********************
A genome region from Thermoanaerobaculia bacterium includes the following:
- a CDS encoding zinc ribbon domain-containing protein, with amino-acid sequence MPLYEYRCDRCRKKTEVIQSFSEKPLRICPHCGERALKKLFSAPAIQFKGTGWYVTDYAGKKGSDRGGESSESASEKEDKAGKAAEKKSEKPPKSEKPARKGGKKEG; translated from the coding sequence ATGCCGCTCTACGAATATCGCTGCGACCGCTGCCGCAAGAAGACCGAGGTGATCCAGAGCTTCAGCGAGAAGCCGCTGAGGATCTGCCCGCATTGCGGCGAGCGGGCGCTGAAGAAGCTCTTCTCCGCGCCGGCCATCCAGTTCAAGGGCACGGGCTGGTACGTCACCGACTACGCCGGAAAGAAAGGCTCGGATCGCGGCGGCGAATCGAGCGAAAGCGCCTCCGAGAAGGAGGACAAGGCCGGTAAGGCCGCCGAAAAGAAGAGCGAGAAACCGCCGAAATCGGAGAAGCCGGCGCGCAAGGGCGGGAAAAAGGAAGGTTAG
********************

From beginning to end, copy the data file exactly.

A genome region from Thermoanaerobaculia bacterium includes the following:
- a CDS encoding zinc ribbon domain-containing protein, with amino-acid sequence MPLYEYRCDRCRKKTEVIQSFSEKPLRICPHCGERALKKLFSAPAIQFKGTGWYVTDYAGKKGSDRGGESSESASEKEDKAGKAAEKKSEKPPKSEKPARKGGKKEG; translated from the coding sequence ATGCCGCTCTACGAATATCGCTGCGACCGCTGCCGCAAGAAGACCGAGGTGATCCAGAGCTTCAGCGAGAAGCCGCTGAGGATCTGCCCGCATTGCGGCGAGCGGGCGCTGAAGAAGCTCTTCTCCGCGCCGGCCATCCAGTTCAAGGGCACGGGCTGGTACGTCACCGACTACGCCGGAAAGAAAGGCTCGGATCGCGGCGGCGAATCGAGCGAAAGCGCCTCCGAGAAGGAGGACAAGGCCGGTAAGGCCGCCGAAAAGAAGAGCGAGAAACCGCCGAAATCGGAGAAGCCGGCGCGCAAGGGCGGGAAAAAGGAAGGTTAG